Posted: November 18th, 2016 | Author: Ian Abbott | Filed under: Performance | Tags: Dance Umbrella, i ride in colour and soft focus no longer anywhere, Jackie Shemesh, Jamila Johnson-Small, Rich Mix | Comments Off on Jamila Johnson-Small, i ride in colour and soft focus, no longer anywhere
Jamila Johnson-Small, i ride in colour and soft focus, no longer anywhere, Rich Mix, October 9
Jamila Johnson-Small in i ride in colour and soft focus, no longer anywhere (photo: Foteini Christofilopoulou)
“We need limitations and temptations to open our inner selves, dispel our ignorance, tear off disguises, throw down old idols, and destroy false standards.” – Helen Keller
What happens when an edge is invited to the centre?
Jamila Johnson-Small premiered her new solo work i ride in colour and soft focus, no longer anywhere at this year’s Dance Umbrella. Prior to the festival she was the subject of an in-depth portrait by Lyndsey Winship where Johnson-Small said: “I guess I still have my fantasies about not selling out.” Having encountered some of her other collaborative performance guises (Project O and immigrants and animals) I was curious to see the distillation of a solo voice and how it would manifest.
There’s a tension when an edge meets a centre. Nearly a month after I left Johnson-Small’s performance at Rich Mix I’m still carrying it, unable to shift it; there’s something inside this work that will not settle. It’s a work of resistance. One thing that tingles is the still image of Johnson-Small’s back as she is lying on the floor, head nestled in her arms, facing the same way as the projected images we’re watching. Her choice to stay on the stage, to be still and not remove herself from our gaze stays with me. This is her domain and we are guests who are fleetingly present and then disappear; she will remain. The projected film is full of deconstructed limbs twitching, rotating and removed from the baby-pink hooded torso of the architect of our experience. The edge and centre are in play again.
“The need for change bulldozed a road down the centre of my mind.” – Maya Angelou
The lighting design by Jackie Shemesh tightly frames Johnson-Small for the first 25 minutes, isolating her body and framing legs and torso with hands bobbing amongst the shards of sidelight. Existing in a one-metre radius of space Johnson-Small is a groove finder and beat rider with a muted knee bounce despite encouragement from the score emanating from the towering sound system like a stage left shadow. With an 8-foot space rock fixed and glinting stage right the scenography and performance slowly suffocate the space.
What do you do when you meet a wall? How do you navigate it? This is what I’ve been wrestling with and I’m left in a void of emotion; I’m unsure which way my response faces. A resistance and tension were present and there’s the smell of a bristling Beckett character who is here yet not here, who acknowledges us but doesn’t necessarily want us to be here. However, something keeps whirring. i ride in colour and soft focus, no longer anywhere is hard to define. It’s not full of virtuosic or pre-supposed ideas of beautiful dancing; it’s numbed, reflecting different emotional states and different ways of being in this world.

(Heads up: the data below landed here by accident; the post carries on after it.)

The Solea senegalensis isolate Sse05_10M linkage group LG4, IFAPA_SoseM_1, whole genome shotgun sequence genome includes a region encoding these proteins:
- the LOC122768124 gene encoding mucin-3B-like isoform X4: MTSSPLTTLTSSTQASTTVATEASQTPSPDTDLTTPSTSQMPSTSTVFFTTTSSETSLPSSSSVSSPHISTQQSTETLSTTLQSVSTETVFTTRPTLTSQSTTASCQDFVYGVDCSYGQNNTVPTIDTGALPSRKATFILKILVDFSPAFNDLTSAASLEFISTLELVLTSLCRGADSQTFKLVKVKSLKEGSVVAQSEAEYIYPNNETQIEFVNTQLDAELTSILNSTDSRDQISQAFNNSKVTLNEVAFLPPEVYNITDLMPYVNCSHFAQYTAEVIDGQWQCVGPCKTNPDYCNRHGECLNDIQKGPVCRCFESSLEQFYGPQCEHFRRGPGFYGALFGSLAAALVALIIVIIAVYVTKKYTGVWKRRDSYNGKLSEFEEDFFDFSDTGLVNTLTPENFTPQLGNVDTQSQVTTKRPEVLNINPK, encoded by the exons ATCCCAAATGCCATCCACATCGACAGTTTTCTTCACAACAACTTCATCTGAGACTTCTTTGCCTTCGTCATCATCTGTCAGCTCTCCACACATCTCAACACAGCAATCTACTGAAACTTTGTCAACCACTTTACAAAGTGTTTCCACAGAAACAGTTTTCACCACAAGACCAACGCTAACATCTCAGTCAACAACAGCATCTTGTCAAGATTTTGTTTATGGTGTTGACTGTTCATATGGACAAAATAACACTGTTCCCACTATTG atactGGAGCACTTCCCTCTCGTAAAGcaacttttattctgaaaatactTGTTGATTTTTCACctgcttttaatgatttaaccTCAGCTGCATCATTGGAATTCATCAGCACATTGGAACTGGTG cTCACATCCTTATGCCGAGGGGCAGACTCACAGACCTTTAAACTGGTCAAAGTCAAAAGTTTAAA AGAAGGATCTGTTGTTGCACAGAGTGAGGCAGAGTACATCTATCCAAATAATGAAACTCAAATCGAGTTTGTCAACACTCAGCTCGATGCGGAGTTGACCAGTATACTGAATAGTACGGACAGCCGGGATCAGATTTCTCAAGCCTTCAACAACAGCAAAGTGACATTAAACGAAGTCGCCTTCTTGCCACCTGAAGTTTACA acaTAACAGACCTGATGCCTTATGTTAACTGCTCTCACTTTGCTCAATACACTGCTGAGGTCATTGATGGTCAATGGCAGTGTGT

“The reinvention of daily life means marching off the edge of our maps.” – Bob Black
Although it may feel like a stand-off with neither of us yielding attention, I think what I’ve encountered is an archive of the self. How does Johnson-Small not let her edge be pulled to the centre but still accept the offer and associated profile that comes with a premiere at Dance Umbrella? How do I let i ride in colour and soft focus, no longer anywhere enter my own archive? It’s currently resisting the established classification, so maybe I need to build a new space for it — closer to the edge.
Posted: February 23rd, 2016 | Author: Nicholas Minns | Filed under: Performance | Tags: Alice Barbero, Joy Griffiths, Maddy Morgan, Rhiannon Faith, Rich Mix, Scary Shit | Comments Off on Rhiannon Faith, Scary Shit
Rhiannon Faith, Scary Shit, Venue 2, Rich Mix, February 20
Rhiannon Faith and Maddy Morgan in Scary Shit (photo: Tina Remiz)
Admittedly you might not invite your young children to a show called Scary Shit, but at first glance the brightly-coloured poster of Maddy Morgan and Rhiannon Faith cavorting on soft fuzzy cubes in an AstroTurf green field might indicate a fun romp for young audiences until you notice the tampon falling from the sky on a parachute and a recommended age limit of 16+ right under the venue and date. On the other hand, as a 16+ theatregoer you might not even consider attending Scary Shit just because the image appears to be aimed at young audiences. It’s a marketing conundrum, for while the image reveals the means by which Morgan and Faith arrive at their goal, it doesn’t prepare you for the goal itself. But that is the nature of Scary Shit: the comic naivety of Alice Barbero’s colours, costumes and props is a deliberate antidote to the maturity of the content about the shared phobias and insecurities of the two women. By the end you are wondering how they drew you so unsparingly into their innermost thoughts while play-acting with a pink telephone, a pink plastic poncho, a water pistol, and red inflatable boxing gloves. You go in the ‘Silly’ door and come out profoundly moved.